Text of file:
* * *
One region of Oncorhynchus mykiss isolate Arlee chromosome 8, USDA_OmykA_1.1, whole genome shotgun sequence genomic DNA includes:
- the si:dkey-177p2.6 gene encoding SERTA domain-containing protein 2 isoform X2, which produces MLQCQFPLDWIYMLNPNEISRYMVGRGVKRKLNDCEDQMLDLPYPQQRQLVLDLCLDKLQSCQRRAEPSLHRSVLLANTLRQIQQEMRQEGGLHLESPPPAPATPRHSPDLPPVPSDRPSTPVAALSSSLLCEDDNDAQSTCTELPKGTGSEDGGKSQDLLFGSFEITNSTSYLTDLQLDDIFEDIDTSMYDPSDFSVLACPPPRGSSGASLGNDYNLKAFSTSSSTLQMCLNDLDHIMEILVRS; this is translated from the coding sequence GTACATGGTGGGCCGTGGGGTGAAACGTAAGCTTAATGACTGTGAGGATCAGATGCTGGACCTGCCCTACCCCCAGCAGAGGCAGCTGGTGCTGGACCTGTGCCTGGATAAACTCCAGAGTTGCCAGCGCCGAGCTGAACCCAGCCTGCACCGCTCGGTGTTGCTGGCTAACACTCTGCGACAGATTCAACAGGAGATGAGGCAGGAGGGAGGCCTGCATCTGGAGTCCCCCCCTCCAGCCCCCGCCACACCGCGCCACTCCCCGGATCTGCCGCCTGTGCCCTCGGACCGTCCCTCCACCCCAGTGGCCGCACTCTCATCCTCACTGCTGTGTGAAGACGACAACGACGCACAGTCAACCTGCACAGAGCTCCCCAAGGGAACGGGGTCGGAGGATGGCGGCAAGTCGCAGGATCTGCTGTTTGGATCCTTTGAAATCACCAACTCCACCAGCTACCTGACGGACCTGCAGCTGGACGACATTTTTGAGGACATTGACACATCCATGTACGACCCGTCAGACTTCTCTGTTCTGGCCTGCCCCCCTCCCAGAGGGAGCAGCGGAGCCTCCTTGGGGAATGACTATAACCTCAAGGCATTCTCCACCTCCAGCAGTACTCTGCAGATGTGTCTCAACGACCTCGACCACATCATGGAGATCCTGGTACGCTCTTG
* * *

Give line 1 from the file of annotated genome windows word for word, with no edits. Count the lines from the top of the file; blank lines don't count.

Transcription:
One region of Oncorhynchus mykiss isolate Arlee chromosome 8, USDA_OmykA_1.1, whole genome shotgun sequence genomic DNA includes: